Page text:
Legislature(2005 - 2006)BUTROVICH 205
01/20/2005 08:30 AM JUDICIARY
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* first hearing in first committee of referral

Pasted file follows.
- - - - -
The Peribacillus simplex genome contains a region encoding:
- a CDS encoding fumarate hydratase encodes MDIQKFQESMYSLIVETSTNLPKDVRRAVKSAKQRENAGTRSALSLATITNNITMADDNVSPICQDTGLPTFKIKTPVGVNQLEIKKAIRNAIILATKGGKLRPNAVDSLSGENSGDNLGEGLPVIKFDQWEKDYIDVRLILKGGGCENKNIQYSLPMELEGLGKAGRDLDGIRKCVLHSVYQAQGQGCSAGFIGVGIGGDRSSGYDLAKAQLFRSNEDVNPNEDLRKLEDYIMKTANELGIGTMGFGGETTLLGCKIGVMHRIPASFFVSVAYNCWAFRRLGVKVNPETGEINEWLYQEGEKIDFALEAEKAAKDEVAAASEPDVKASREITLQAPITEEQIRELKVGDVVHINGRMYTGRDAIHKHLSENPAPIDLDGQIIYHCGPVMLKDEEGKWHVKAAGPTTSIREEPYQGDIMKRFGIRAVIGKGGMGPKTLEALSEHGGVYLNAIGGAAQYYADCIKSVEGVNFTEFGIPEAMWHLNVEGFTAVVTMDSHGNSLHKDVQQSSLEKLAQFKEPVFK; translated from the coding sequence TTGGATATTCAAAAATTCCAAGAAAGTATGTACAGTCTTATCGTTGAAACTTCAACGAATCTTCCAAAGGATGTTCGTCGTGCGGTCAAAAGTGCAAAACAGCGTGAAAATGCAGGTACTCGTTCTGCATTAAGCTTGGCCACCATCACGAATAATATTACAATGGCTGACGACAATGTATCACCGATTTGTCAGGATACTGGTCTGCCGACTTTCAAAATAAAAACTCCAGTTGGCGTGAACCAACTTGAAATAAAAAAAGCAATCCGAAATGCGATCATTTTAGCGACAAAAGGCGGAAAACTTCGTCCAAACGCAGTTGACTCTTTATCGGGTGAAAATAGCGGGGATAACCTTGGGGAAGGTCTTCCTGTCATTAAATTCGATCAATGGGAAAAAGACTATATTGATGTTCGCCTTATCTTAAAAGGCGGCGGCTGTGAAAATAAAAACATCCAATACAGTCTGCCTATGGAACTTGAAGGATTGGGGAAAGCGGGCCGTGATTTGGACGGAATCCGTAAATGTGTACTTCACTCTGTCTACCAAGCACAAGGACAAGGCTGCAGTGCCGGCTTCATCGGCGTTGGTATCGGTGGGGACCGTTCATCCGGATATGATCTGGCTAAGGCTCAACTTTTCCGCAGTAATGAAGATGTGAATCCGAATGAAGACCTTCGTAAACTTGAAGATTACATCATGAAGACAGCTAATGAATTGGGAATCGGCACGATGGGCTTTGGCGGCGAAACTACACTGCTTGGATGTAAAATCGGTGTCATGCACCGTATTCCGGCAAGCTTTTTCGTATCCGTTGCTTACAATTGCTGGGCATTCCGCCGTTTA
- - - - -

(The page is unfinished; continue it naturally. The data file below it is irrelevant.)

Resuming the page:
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SB 56-CRIMINAL LAW/PROCEDURE/SENTENCING SENATOR THERRIAULT moved to adopt version I as the working document before the committee. He explained that version I contains three amendments, on pages 2, 3, and 4, that the committee previously adopted. CHAIR SEEKINS noted that without objection, version I was the working document before the committee. SENATOR THERRIAULT said he noticed that the effective date in Section 34 is not until July 1 and suggested making that date sooner since this change would allow people who are sentenced to make challenges. He then moved an immediate effective date that would replace Section 34. CHAIR SEEKINS noted that without objection, the effective date would occur immediately upon passage into law. SENATOR THERRIAULT moved to adopt the January 17, 2005 letter of intent. CHAIR SEEKINS announced that without objection, the January 17, 2005 letter of intent was adopted. 8:38:38 AM SENATOR FRENCH asked for clarification of the amendment incorporated into version I on page 2, regarding the composite sentence of less than two years to serve. He said his intent was to preserve a judge's ability to impose a periodic sentence for a two-year sentence, since that is the benchmark for a second C felony. He suggested changing "of less" to "no more" so that it would stop at two years. CHAIR SEEKINS asked if he was suggesting language that says two years or less. SENATOR FRENCH said it should say two years or less or no more than two years to serve. SENATOR THERRIAULT urged Senator French to move a conceptual amendment and leave the appropriate language up to the legal drafter. SENATOR FRENCH agreed and said the idea is that the "gate" for a periodic sentence will slam shut at two years and not at two years and one day. 8:40:09 AM CHAIR SEEKINS noted that without objection, that conceptual amendment would be adopted as Amendment 5. 8:40:36 AM CHAIR SEEKINS asked if Ms. Rogers from Fairbanks wanted to testify; however she was not available at this time. He then asked if anyone had any more proposed amendments. There were none. CHAIR SEEKINS directed the discussion to the fiscal notes. 8:42:29 AM CHAIR SEEKINS pointed out the committee had some discussion with members of the Public Defender's Office that a zero fiscal note would be inappropriate because of possible constitutional challenges. He said that although he thought the committee discussed that topic in depth and decided that no constitutional problems existed, he would like Ms. Wilson to address that topic. MS. LINDA WILSON, Deputy Director of the Alaska Public Defender's Office, explained that Department of Law (DOL) staff testified that no constitutional violation exists, but that is the department's opinion and it will not prevent challenges. The court will decide whether or not this remedy is constitutional. The Alaska Public Defender's Office represents clients who make those challenges and it believes that challenges will happen. The challenges will likely be to the right to a grand jury on aggravators, as well as to equal protection for a disparity within the range. She believes there will be more jury trials on the aggravators and predicted there will be more sentences with probationary time. 8:46:03 AM MS. WILSON felt the sentence within the range will encourage a judge to give probation time. She believes that if more people are put on probation, more probation violations will occur. That will create more petitions to revoke probation. Because the public defender's agency represents the bulk of those clients, she expects to see an increase in those types of cases. She also felt there will be challenges to the portion of the bill that eliminate some of the prior conviction-based aggravators from a right to a jury trial. She noted that was Section 21 in the first draft of the bill. Some will require additional facts that need to be proved to a jury beyond a reasonable doubt. 8:48:16 AM SENATOR THERRIAULT noted that any piece of legislation carries a potential cost to state government and pointed out, as an example, that a bill could trigger the need to redraft regulations that could be challenged. However, those costs don't trigger a fiscal note because that is the cost of doing business. Regarding probation, the Department of Corrections has said it is unable to predict with any accuracy the future action of judges. He said his understanding of an indeterminate fiscal note is one in which a department is sure the piece of legislation will have associated costs but those costs cannot be quantified. He said that most of what has been enumerated in the fiscal notes is very speculative and that he strongly disagrees with this fiscal note. 8:50:37 AM CHAIR SEEKINS said it has not been his policy to speculate the cost of a possible challenge and put that into a fiscal note. He noted that many of the bills that have passed out of the Senate Judiciary Committee might be challenged. 8:51:26 AM SENATOR FRENCH pointed out that the bill authorizes longer sentences. He would expect the DOL to argue for longer sentences in appropriate cases and for longer sentences to be imposed. He said the strongest argument in favor of an indeterminate fiscal note would be that longer sentences would be imposed under this bill. 8:51:58 AM CHAIR SEEKINS said he didn't necessarily disagree. He was a negotiator for 35 years, and if he was negotiating on the cost of something and knew it could cost more if he didn't negotiate hard for a lower cost, he would negotiate harder. He said it is possible the opposite could be argued in terms of attorney negotiations for a plea bargain because it could reduce the cost to the parties. He said that is why he proposed the zero fiscal note from the Senate Judiciary Committee; he would like to adopt that fiscal note if the committee goes forward with the bill. 8:53:18 AM SENATOR GUESS said her observation matches Senator French's in that mathematically, if the baseline remains the same but the upper range is expanded, the average sentence is likely to be longer; therefore an impact on the Department of Corrections is likely. She noted she had not considered the plea bargaining aspect. SENATOR THERRIAULT said according to the recent court decision, an expense will be associated with triggering aggravators. This legislation imposes ranges so a judge, in order to impose a longer sentence, has a range. If the judge lives within that range, he won't have to trigger additional jury action. He said no one knows whether that would be enough to offset what might have been a higher range reached with aggravators. He said one must look at striking a balance and noted the current court cases have triggered actions that will cost; SB 56 is attempt to mitigate those costs. 8:55:07 AM SENATOR GUESS asked if Senator Therriault was saying that a zero sum gain is likely because some department may see increases while others see decreases. SENATOR THERRIAULT agreed but said the same argument can be made for each department. He explained that if the court had to go through a jury for an aggravator to get a longer sentence, the public defender and the prosecutor would have additional costs. 8:55:54 AM SENATOR THERRIAULT then said, "So it is how we balance the scales in totality but you also have the same argument going on with each individual player in the system too and have the scales remained balanced within their own department?" 8:56:14 AM SENATOR GUESS asked if that would be the case with DOC as well. SENATOR THERRIAULT noted that Ms. Parker could speak to the two zero fiscal notes from DOC. 8:57:02 AM CHAIR SEEKINS said he was not willing to say that just because judges will be allowed to use a wider range, they will give inappropriate sentences. He thought the judicial branch understands the necessity of fitting the punishment to the crime and of the fiscal situation of Alaska. SENATOR THERRIAULT pointed out that the committee also adopted the letter of intent, which tells the court that the legislature does not expect a jump across the board of longer sentences. He noted that the committee has also heard testimony that minimum sentences are too high and the judiciary would like to make those smaller. 8:58:40 AM SENATOR FRENCH said he likes the bill - his concern is only about the fiscal note and is from his personal experience. He believes that reality dictates increased costs from longer jail terms. CHAIR SEEKINS said the intent is to give judges the authority to mete out an appropriate sentence with an appropriate amount of probation supervision. 9:00:07 AM SENATOR THERRIAULT moved to adopt the Senate Judiciary Committee fiscal note for the public defender's office. CHAIR SEEKINS announced that without objection, the motion carried. 9:00:34 AM SENATOR THERRIAULT moved CSSB 56(JUD) from committee with the five zero fiscal notes and letter of intent. SENATOR FRENCH objected and said that after re-reading the Blakely decision, he does not believe it requires the ranges, although he believes that providing for a range in sentencing is a good solution. He asked whether DOL believes that the Blakely decision requires ranges. 9:01:38 AM MS. SUSAN PARKES, Deputy Attorney General, Department of Law, said the Blakely decision does not require this particular solution. DOL discussed many options with legislators, one being to impose high sentences and mitigate down. DOL was looking for a balance within the legal constraints of Blakely. SENATOR HUGGINS asked if this legislation was modeled after legislation adopted by the Kansas legislature. MS. PARKES said it is similar to the Kansas model. She attended a seminar about sentencing during which a presentation about Kansas was given. Kansas was the only state that had gone to jury findings of aggravators but it has sentencing ranges like those in SB 56. 9:03:13 AM CHAIR SEEKINS asked if any objection to passing CSSB 56(JUD) from committee was maintained. With no further objection, CHAIR SEEKINS announced the motion carried. He then announced a brief recess.